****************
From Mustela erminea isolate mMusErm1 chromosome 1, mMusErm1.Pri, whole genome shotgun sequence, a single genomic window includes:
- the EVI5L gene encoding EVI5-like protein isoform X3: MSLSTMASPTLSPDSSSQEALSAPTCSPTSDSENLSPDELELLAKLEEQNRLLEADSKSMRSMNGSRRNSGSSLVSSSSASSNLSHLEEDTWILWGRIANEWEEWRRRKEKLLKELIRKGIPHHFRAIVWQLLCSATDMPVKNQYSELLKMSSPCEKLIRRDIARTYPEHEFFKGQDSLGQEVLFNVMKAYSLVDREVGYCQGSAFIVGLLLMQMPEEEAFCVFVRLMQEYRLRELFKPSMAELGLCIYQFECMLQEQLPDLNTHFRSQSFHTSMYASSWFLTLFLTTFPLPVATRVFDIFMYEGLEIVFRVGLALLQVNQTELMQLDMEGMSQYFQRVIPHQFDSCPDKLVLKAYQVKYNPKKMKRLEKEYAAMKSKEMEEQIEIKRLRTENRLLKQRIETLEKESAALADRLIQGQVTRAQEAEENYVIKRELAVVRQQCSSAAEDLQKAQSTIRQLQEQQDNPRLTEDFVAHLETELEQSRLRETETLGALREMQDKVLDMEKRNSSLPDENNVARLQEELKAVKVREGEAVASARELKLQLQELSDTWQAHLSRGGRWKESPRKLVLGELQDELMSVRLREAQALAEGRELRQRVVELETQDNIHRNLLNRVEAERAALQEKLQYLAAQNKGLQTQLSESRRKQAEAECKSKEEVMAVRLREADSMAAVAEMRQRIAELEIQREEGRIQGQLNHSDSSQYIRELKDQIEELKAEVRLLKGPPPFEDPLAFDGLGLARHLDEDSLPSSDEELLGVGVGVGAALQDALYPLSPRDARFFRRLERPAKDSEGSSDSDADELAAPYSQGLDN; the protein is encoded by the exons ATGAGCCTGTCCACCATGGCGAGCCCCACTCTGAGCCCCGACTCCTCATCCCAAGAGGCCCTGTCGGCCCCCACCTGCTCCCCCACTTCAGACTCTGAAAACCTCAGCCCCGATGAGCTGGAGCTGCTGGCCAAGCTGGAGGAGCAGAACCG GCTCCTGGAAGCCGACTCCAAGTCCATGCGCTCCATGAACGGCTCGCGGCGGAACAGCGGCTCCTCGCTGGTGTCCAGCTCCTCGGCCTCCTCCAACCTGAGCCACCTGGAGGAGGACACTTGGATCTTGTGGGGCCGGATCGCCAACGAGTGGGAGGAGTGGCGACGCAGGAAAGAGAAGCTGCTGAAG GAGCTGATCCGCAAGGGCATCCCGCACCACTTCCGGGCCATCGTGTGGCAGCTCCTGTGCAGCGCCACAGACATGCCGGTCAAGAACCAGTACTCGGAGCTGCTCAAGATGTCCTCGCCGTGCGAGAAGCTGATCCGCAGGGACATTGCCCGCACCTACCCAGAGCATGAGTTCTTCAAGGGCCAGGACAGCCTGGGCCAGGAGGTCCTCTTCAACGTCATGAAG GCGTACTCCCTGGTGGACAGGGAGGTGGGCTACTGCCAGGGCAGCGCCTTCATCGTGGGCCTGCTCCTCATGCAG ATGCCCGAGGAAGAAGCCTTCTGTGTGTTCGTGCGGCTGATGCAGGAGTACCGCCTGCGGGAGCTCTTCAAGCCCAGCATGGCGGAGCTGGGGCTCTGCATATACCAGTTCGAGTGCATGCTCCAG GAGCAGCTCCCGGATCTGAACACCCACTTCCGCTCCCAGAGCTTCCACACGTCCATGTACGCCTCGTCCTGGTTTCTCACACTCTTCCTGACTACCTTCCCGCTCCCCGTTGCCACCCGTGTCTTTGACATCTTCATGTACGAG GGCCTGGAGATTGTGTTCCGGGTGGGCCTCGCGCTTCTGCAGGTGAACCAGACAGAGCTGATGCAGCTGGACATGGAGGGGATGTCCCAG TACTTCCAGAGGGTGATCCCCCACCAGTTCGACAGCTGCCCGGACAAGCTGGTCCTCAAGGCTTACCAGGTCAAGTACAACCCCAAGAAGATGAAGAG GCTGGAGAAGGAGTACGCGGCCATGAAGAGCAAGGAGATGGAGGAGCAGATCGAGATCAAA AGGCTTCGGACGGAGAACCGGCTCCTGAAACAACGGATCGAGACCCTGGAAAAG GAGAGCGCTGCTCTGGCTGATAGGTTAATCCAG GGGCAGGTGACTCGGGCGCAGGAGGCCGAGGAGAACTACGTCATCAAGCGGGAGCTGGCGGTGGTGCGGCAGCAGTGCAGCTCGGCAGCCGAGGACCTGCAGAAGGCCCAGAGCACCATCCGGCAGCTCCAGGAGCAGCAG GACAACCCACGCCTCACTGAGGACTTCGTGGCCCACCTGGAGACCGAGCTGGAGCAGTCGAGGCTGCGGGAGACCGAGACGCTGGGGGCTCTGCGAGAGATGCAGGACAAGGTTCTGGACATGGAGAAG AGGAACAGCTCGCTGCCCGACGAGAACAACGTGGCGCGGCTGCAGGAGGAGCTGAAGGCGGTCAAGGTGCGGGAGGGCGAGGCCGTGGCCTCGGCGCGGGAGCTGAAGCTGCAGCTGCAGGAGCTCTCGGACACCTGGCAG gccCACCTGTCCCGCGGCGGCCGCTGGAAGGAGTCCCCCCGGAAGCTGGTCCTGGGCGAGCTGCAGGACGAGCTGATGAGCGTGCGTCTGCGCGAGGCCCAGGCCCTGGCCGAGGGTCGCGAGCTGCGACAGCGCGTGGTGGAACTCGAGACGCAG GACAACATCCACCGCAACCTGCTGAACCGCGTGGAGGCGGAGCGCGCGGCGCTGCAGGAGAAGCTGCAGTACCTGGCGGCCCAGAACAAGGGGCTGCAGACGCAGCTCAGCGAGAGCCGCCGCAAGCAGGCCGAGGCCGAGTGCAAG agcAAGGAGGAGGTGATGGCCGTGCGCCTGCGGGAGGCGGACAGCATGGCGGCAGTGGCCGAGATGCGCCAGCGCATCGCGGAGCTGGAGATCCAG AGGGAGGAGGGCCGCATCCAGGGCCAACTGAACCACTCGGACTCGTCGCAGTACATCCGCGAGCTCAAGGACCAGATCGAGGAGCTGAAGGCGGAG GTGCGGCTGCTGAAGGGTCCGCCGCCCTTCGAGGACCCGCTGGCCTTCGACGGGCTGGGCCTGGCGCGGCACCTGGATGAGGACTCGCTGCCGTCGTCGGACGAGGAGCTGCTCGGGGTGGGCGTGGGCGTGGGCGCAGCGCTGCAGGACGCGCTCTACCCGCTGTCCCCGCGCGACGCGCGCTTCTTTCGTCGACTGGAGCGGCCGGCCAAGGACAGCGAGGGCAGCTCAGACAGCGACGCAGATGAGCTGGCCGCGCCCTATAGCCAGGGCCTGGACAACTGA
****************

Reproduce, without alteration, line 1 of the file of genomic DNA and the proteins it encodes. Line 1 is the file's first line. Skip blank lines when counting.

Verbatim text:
From Mustela erminea isolate mMusErm1 chromosome 1, mMusErm1.Pri, whole genome shotgun sequence, a single genomic window includes: